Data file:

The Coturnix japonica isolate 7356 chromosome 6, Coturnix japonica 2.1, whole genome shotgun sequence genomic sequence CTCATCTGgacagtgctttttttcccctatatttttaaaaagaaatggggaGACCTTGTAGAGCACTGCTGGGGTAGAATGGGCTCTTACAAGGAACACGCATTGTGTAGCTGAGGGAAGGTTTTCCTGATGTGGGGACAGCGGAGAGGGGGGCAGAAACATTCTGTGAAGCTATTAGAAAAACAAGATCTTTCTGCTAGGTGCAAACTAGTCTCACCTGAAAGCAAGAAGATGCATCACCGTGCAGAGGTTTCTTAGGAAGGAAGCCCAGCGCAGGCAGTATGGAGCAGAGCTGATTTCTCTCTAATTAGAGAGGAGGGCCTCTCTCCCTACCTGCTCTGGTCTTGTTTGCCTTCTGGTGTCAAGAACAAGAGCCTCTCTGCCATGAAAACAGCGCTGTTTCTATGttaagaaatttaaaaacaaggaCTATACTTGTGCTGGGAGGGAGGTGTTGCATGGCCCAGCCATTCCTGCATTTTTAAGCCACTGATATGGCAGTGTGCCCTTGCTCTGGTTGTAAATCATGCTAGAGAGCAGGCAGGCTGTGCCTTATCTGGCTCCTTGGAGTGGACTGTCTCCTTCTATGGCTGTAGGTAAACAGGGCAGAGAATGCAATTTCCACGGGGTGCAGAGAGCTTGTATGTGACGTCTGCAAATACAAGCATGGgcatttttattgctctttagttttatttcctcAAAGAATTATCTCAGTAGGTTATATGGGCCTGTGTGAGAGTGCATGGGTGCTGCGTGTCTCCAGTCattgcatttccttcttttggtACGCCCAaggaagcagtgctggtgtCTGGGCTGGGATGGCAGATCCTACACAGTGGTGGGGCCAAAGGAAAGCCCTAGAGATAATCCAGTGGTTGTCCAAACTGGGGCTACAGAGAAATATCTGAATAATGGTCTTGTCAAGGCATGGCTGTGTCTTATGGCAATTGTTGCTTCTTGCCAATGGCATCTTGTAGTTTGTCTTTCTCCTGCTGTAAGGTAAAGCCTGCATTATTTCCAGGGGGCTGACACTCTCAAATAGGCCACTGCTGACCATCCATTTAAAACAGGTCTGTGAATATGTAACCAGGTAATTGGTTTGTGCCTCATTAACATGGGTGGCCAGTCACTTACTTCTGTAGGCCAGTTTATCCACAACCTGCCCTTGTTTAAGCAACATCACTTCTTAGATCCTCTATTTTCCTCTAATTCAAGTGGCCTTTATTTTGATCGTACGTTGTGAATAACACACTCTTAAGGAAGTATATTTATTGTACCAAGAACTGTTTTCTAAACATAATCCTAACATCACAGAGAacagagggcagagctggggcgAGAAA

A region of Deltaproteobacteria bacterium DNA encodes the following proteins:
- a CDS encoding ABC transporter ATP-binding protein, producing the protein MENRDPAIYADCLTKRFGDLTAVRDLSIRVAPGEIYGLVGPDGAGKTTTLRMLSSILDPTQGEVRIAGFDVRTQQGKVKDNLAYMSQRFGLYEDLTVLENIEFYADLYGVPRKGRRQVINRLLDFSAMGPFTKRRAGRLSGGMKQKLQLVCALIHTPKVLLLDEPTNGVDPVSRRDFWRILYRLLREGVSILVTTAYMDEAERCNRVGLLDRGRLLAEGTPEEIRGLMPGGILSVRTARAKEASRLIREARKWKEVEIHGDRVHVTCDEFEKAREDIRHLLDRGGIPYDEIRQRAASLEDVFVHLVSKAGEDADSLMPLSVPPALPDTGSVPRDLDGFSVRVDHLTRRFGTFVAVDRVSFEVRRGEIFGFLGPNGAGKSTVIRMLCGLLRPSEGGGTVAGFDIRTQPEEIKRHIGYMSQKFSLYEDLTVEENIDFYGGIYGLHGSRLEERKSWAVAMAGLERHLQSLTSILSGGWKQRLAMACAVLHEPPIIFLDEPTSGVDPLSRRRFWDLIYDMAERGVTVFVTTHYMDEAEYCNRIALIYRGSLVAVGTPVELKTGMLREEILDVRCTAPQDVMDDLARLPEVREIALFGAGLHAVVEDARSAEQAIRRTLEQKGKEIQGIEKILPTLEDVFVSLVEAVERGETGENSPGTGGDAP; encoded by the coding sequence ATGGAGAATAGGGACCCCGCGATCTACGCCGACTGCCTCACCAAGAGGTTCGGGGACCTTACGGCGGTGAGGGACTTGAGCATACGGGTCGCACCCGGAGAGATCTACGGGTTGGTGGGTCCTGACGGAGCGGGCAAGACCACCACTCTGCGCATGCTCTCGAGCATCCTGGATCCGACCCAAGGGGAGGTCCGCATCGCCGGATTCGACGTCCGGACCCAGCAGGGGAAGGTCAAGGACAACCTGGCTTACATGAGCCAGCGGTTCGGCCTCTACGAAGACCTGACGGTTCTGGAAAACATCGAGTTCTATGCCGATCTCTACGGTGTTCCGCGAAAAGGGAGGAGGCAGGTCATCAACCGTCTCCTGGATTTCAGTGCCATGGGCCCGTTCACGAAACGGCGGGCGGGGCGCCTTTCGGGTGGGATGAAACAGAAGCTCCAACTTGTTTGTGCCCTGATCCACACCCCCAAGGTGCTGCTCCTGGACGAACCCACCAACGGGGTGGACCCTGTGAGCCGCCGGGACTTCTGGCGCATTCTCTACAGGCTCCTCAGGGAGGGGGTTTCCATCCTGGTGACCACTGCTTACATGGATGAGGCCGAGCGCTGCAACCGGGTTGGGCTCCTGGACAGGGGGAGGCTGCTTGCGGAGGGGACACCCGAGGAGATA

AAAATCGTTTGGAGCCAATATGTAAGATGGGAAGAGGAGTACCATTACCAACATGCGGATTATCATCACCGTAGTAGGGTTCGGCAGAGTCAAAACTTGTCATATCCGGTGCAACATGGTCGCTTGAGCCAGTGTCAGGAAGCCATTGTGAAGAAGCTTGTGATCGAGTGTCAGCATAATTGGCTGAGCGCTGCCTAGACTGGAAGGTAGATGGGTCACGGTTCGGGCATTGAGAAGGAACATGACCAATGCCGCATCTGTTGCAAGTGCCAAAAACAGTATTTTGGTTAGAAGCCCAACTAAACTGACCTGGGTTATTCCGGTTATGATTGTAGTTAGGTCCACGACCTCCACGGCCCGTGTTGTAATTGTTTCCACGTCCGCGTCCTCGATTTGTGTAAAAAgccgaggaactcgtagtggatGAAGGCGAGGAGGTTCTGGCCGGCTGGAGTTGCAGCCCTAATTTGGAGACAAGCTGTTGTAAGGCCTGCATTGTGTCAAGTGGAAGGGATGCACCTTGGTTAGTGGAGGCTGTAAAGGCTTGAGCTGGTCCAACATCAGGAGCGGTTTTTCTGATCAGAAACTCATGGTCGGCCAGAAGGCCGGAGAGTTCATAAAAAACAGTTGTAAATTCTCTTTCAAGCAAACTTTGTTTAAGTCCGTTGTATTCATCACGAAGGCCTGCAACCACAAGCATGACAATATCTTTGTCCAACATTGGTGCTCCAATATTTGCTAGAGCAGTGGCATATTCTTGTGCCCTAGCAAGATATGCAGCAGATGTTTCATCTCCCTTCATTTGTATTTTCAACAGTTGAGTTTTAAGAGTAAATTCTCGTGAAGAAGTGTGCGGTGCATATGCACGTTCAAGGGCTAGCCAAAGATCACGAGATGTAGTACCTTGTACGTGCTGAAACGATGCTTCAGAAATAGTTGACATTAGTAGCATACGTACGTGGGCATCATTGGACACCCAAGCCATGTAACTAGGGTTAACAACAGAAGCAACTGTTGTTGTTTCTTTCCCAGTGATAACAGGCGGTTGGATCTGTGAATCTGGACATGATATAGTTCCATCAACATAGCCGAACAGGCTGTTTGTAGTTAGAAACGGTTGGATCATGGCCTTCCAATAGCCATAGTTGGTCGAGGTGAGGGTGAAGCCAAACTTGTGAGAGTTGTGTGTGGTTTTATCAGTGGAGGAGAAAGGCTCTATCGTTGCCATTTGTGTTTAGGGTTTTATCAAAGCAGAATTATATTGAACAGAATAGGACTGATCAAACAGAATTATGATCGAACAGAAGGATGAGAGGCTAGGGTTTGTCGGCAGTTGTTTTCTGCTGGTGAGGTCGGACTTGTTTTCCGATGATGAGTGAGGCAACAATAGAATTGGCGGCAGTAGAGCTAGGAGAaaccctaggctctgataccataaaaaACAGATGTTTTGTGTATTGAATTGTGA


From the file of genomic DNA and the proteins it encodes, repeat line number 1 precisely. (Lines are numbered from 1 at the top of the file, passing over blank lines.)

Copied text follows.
The Coturnix japonica isolate 7356 chromosome 6, Coturnix japonica 2.1, whole genome shotgun sequence genomic sequence CTCATCTGgacagtgctttttttcccctatatttttaaaaagaaatggggaGACCTTGTAGAGCACTGCTGGGGTAGAATGGGCTCTTACAAGGAACACGCATTGTGTAGCTGAGGGAAGGTTTTCCTGATGTGGGGACAGCGGAGAGGGGGGCAGAAACATTCTGTGAAGCTATTAGAAAAACAAGATCTTTCTGCTAGGTGCAAACTAGTCTCACCTGAAAGCAAGAAGATGCATCACCGTGCAGAGGTTTCTTAGGAAGGAAGCCCAGCGCAGGCAGTATGGAGCAGAGCTGATTTCTCTCTAATTAGAGAGGAGGGCCTCTCTCCCTACCTGCTCTGGTCTTGTTTGCCTTCTGGTGTCAAGAACAAGAGCCTCTCTGCCATGAAAACAGCGCTGTTTCTATGttaagaaatttaaaaacaaggaCTATACTTGTGCTGGGAGGGAGGTGTTGCATGGCCCAGCCATTCCTGCATTTTTAAGCCACTGATATGGCAGTGTGCCCTTGCTCTGGTTGTAAATCATGCTAGAGAGCAGGCAGGCTGTGCCTTATCTGGCTCCTTGGAGTGGACTGTCTCCTTCTATGGCTGTAGGTAAACAGGGCAGAGAATGCAATTTCCACGGGGTGCAGAGAGCTTGTATGTGACGTCTGCAAATACAAGCATGGgcatttttattgctctttagttttatttcctcAAAGAATTATCTCAGTAGGTTATATGGGCCTGTGTGAGAGTGCATGGGTGCTGCGTGTCTCCAGTCattgcatttccttcttttggtACGCCCAaggaagcagtgctggtgtCTGGGCTGGGATGGCAGATCCTACACAGTGGTGGGGCCAAAGGAAAGCCCTAGAGATAATCCAGTGGTTGTCCAAACTGGGGCTACAGAGAAATATCTGAATAATGGTCTTGTCAAGGCATGGCTGTGTCTTATGGCAATTGTTGCTTCTTGCCAATGGCATCTTGTAGTTTGTCTTTCTCCTGCTGTAAGGTAAAGCCTGCATTATTTCCAGGGGGCTGACACTCTCAAATAGGCCACTGCTGACCATCCATTTAAAACAGGTCTGTGAATATGTAACCAGGTAATTGGTTTGTGCCTCATTAACATGGGTGGCCAGTCACTTACTTCTGTAGGCCAGTTTATCCACAACCTGCCCTTGTTTAAGCAACATCACTTCTTAGATCCTCTATTTTCCTCTAATTCAAGTGGCCTTTATTTTGATCGTACGTTGTGAATAACACACTCTTAAGGAAGTATATTTATTGTACCAAGAACTGTTTTCTAAACATAATCCTAACATCACAGAGAacagagggcagagctggggcgAGAAA